It’s Gaming Technology Conference month (March 17-19 at Caesars Palace, www.gamingtechnologyconf.com), which means we’ll be taking the temperature of CMO/CIO relations, among other things, and seeing how gaming companies are managing the transition to marketing as more science than art.
That’s one of those phrases that signal to an outside observer like me that things are getting more difficult, complicated and stressful. To make sense of it, I’m attracted to statements that are easy to understand, being more artistic than scientific myself. A couple of years ago, Aron Ezra of Bally Technologies spoke at another of our conferences and pointed out that by 2017, the Gartner Group estimates CMOs will purchase more technology than CIOs. Last year, one of our Gaming Technology CIO panelists said that his big focus used to be slot operations, but now 85 percent of his department’s work is marketing-related.
Another point that came up last year was how difficult it can be to align planning and purchasing. You get your strategy in place with one set of technologies in mind and, during the course of the year, vendors come at you from all directions, calling on everyone from individual property GMs, department heads and lots of folks in between. And some of that stuff is pretty good. When the customer becomes passionate about a new product or service, it has to go through a formal evaluation process, if you’re doing things right. But you could spend your entire life evaluating things if you’re not careful.
The range of needs and choices is mind-boggling. With thanks to Scott Brinker, chief marketing technologist and his website, www.chiefmartec.com, here’s one way to look at it, by class of technology and category:
• Marketing experiences: E-mail marketing; mobile marketing; search and social ads; display ads; video ads and marketing; creative and design; communities and reviews; social media marketing; events and webinars; calls and call centers; customer experience/VoC; loyalty and gamification; personalization; testing and optimization; marketing apps; SEO; content marketing; sales enablement.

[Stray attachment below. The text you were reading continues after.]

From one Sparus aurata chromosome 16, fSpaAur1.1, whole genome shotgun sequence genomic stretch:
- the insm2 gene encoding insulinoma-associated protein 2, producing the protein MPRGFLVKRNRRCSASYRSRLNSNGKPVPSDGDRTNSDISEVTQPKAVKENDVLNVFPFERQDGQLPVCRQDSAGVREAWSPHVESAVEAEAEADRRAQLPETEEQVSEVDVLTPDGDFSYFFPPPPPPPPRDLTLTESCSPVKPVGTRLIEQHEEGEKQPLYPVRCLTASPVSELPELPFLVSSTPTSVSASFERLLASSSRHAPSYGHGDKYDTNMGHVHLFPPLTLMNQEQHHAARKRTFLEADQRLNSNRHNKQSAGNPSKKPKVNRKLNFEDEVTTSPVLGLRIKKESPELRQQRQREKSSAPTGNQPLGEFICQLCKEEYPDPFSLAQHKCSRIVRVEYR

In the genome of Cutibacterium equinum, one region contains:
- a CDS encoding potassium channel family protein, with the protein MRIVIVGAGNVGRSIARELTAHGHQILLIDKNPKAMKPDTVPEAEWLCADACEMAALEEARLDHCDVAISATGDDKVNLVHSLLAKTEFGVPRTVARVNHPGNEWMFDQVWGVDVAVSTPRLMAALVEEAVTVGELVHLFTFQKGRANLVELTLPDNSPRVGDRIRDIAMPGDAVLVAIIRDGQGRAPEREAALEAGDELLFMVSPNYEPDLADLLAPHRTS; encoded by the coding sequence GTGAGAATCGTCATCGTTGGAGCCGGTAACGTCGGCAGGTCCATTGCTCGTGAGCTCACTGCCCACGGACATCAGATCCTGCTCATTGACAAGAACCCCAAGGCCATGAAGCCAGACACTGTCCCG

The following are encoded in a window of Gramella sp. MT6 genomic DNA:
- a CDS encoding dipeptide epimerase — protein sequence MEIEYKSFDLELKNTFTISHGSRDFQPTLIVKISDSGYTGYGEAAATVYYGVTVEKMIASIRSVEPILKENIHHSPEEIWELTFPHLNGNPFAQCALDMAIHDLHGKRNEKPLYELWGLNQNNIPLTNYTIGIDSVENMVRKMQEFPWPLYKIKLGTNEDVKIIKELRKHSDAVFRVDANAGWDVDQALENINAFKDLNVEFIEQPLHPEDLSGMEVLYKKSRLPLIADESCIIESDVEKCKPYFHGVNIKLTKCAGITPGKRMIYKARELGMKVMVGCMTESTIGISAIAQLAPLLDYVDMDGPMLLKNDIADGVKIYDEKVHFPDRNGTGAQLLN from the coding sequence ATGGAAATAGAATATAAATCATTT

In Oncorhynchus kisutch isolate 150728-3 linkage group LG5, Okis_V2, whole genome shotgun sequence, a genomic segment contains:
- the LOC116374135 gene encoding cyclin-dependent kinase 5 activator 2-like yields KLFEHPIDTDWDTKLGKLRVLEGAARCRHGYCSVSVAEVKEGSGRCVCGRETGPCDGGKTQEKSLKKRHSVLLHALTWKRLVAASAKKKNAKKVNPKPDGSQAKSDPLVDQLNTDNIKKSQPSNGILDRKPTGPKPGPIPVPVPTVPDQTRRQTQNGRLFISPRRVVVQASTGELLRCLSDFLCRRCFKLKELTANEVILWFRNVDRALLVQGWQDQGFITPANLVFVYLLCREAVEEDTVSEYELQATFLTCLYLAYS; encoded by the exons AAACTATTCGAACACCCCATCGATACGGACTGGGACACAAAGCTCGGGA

• Marketing operations: Marketing data; channel/local marketing; marketing resource management; digital asset management; agile and project management; marketing analytics; dashboards; web and mobile analytics; business intelligence.
• Middleware: Data management platforms/customer data platforms; tag management; user management; cloud connectors; APIs.
• Backbone platforms: CRM; marketing automation/integrated marketing; website/WCM/WEM; e-commerce.
• Infrastructure: Database; big data; cloud; mobile app development; web development.
• Internet: marketing environment.
That’s 43 different categories across six different classes, and, in January, Brinker counted 947 different companies servicing this market with software. There are 65 different companies selling social media marketing solutions alone. And the numbers go up all the time.
At gaming conferences, it’s common to hear that the industry is ahead in some ways (data collection) and behind in others (integration), but a casual venture out into the broader world of marketing suggests that all marketing-intensive industries are wrestling with similar transitions. In multi-channel marketing, for instance, how many companies have truly integrated e-mail, website, online ads, social and mobile? Not many, I would imagine, especially when much of the world is still trying to figure out the value of a tweet.
The challenges of integration are numerous and daunting. Having data all at one source so you can integrate it together and have one view of the customer; multiple platforms that don’t talk to each other; separate teams for e-mail, direct, and social marketing going in their own directions, not because they are composed of cowboys, but because that’s how things just evolved; integrating triggered e-mail messages with a customer’s web behavior; online and offline marketing technologies not talking to each other, etc.
For all the push toward automation, integration and standardization, only humans could have devised a contraption as unscientific as the reality that faces IT and marketing today.